His demeanor suggested Native Americans were doomed to a life of struggle and targets for racism. He was getting angrier as he spoke. I wanted to hug him. We chatted a bit longer and then with a well-meant thank you, I hurried out into the drizzly, Lake Ontario morning. What I recall most was a young man, not much older than my own son, who was scared. Recently, I read Flight, Alexie?s latest book. The first word that came to mind as I read was forgiveness. I recalled that another writer had used the word in a review about This Business of Fancy Dancing, Alexie?s first book.
I did not find forgiveness in Alexie?s earlier works. I did find a young man trying to come to grips with his place in America ? anger and pain were the dominant emotions. There was warmth and laughter. Native people are family people and family includes all our friends. Warmth and camaraderie keep us going. All these feelings were still there in Flight, but this story is about metamorphosis. I think Alexie, who is now the father of two, has been working on how to present the world to his children. And, following in the steps of other seekers of truth who go to the mountain, Alexie went to his personal mountain and came back with this book.
The main character in Flight is an alienated teenage boy whose nickname is Zits. He is an orphan, half Native-half white, plagued by that teenage nightmare, acne, and suffering abuse and pain at every turn in a foster care system filled with predators and vultures. The boy is feisty, smart and streetwise.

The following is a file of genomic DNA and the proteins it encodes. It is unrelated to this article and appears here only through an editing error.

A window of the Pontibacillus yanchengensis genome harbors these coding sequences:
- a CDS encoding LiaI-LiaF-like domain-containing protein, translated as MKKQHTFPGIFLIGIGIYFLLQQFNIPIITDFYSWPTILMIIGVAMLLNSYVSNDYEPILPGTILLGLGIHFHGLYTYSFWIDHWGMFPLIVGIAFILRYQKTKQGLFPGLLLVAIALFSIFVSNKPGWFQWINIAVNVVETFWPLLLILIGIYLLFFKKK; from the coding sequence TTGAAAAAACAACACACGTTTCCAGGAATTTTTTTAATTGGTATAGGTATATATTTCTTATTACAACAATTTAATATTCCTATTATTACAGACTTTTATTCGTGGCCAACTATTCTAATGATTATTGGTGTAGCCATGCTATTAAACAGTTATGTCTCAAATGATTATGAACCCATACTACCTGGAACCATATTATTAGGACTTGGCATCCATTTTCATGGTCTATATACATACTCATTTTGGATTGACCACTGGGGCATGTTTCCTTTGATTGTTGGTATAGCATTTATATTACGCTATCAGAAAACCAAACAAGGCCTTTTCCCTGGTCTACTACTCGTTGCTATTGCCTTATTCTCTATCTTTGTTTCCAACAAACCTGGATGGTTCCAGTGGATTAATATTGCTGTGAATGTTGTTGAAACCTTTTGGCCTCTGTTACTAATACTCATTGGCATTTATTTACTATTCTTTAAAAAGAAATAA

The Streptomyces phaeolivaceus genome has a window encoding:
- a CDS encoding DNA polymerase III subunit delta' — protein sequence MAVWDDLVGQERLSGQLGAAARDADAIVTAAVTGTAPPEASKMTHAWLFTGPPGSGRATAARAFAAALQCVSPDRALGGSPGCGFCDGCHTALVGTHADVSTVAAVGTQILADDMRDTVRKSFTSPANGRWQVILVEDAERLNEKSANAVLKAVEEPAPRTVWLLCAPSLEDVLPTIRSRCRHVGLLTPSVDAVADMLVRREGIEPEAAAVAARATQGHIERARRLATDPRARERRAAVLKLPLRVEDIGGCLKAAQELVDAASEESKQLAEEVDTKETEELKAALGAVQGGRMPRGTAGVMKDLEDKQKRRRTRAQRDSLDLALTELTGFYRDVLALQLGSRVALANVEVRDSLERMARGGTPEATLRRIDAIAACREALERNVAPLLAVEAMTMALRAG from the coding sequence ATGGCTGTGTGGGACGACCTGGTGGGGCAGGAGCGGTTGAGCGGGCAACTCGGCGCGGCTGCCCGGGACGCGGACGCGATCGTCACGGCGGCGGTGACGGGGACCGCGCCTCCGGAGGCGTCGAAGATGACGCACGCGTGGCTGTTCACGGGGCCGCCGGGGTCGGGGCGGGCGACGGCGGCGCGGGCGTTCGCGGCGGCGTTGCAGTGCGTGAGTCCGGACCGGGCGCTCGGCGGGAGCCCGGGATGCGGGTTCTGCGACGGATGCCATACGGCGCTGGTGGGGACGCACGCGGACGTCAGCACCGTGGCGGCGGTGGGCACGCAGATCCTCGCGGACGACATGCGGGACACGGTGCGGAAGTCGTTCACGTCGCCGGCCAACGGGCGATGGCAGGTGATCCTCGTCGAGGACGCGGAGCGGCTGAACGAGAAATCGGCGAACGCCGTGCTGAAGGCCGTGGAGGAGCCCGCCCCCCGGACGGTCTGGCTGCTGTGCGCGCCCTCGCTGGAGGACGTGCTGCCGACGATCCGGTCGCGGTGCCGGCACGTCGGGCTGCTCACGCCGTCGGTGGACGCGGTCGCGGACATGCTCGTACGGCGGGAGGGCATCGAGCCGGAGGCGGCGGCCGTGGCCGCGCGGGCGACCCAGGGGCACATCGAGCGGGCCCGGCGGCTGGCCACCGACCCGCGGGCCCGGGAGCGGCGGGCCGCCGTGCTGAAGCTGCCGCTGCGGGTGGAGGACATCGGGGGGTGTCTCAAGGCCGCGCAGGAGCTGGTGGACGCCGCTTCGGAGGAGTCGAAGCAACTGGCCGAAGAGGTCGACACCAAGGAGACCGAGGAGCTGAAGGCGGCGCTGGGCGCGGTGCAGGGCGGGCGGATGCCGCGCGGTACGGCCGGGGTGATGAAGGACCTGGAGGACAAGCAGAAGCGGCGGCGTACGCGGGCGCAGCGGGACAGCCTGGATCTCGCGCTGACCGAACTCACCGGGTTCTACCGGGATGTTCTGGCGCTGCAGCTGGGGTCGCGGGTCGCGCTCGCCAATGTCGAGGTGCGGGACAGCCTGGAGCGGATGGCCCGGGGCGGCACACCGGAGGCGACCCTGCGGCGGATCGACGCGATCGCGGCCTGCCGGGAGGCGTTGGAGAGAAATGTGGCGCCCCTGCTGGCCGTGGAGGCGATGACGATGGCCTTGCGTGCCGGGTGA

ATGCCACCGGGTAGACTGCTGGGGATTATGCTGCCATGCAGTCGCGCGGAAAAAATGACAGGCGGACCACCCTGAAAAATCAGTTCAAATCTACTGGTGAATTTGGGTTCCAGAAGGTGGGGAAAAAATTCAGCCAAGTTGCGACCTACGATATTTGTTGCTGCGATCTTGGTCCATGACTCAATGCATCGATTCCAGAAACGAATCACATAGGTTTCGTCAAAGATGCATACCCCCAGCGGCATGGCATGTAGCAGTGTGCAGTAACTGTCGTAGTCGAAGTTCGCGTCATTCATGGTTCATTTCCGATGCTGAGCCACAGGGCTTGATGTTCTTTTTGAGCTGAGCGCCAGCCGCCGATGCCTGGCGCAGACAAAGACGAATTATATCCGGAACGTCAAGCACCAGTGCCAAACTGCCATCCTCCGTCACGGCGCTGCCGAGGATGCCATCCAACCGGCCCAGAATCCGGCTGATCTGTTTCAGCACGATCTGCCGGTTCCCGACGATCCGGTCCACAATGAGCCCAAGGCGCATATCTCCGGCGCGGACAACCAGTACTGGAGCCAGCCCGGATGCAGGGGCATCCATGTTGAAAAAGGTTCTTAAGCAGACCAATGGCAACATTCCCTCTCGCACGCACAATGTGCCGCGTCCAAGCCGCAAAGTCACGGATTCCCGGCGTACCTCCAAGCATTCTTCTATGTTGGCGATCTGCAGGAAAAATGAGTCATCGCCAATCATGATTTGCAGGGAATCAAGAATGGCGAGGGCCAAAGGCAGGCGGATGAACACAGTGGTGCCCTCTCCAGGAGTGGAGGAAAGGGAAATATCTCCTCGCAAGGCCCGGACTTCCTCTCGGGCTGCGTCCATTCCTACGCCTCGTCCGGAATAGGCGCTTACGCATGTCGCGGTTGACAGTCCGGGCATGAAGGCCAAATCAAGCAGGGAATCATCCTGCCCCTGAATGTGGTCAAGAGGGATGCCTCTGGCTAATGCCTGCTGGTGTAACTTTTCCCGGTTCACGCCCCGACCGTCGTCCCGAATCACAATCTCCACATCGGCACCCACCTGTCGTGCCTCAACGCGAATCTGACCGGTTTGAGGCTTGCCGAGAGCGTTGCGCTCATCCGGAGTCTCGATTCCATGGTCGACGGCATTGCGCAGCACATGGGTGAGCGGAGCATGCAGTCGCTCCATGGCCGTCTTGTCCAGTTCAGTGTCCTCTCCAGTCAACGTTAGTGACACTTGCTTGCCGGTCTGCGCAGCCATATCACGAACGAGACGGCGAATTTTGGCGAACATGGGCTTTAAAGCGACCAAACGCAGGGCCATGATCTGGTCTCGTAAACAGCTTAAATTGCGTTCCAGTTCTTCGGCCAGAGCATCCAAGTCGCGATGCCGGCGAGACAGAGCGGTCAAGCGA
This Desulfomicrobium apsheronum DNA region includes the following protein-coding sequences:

By a twist of fate, he finds himself trans- ported back in time to the Civil Rights era on a reservation in Idaho, where he is an FBI agent. He and his partner meet two Native warriors who are informants for the govern- ment. Zits witnesses betrayal, cruelty and deceit. He also witnesses love and kindness. Are some killings right and others wrong, he asks himself? What defines good and evil and when are they different?
?We are all the same people,? Alexie writes. ?And we are all falling,?
This time-travel phenomenon goes on as Zits finds himself in the body of a mute Indian child in a camp rejoicing after the Battle of Little Bighorn. Then, after that battle, he becomes a crusty, old Indian tracker for the U. S. Army. Another time he inhabits the body of an air- line pilot who commits sui- cide after betraying his wife, his mistress, and his country.